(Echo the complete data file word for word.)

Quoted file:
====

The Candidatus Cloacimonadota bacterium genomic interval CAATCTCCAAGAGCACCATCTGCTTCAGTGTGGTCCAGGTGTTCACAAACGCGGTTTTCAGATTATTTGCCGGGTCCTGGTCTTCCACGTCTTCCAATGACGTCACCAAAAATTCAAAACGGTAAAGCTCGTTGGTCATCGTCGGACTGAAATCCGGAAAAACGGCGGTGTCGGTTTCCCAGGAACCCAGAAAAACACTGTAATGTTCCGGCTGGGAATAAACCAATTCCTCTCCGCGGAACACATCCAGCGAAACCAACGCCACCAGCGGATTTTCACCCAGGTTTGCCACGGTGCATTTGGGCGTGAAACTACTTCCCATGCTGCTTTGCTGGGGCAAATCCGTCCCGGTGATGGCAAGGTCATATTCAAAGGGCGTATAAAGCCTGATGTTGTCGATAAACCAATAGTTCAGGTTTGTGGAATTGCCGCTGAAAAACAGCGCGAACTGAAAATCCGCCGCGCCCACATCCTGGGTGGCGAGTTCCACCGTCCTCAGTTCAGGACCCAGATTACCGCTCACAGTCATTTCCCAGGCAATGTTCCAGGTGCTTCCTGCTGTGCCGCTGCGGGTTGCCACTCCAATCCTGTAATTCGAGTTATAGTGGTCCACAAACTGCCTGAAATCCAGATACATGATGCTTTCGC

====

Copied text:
The Candidatus Cloacimonadota bacterium genomic interval CAATCTCCAAGAGCACCATCTGCTTCAGTGTGGTCCAGGTGTTCACAAACGCGGTTTTCAGATTATTTGCCGGGTCCTGGTCTTCCACGTCTTCCAATGACGTCACCAAAAATTCAAAACGGTAAAGCTCGTTGGTCATCGTCGGACTGAAATCCGGAAAAACGGCGGTGTCGGTTTCCCAGGAACCCAGAAAAACACTGTAATGTTCCGGCTGGGAATAAACCAATTCCTCTCCGCGGAACACATCCAGCGAAACCAACGCCACCAGCGGATTTTCACCCAGGTTTGCCACGGTGCATTTGGGCGTGAAACTACTTCCCATGCTGCTTTGCTGGGGCAAATCCGTCCCGGTGATGGCAAGGTCATATTCAAAGGGCGTATAAAGCCTGATGTTGTCGATAAACCAATAGTTCAGGTTTGTGGAATTGCCGCTGAAAAACAGCGCGAACTGAAAATCCGCCGCGCCCACATCCTGGGTGGCGAGTTCCACCGTCCTCAGTTCAGGACCCAGATTACCGCTCACAGTCATTTCCCAGGCAATGTTCCAGGTGCTTCCTGCTGTGCCGCTGCGGGTTGCCACTCCAATCCTGTAATTCGAGTTATAGTGGTCCACAAACTGCCTGAAATCCAGATACATGATGCTTTCGC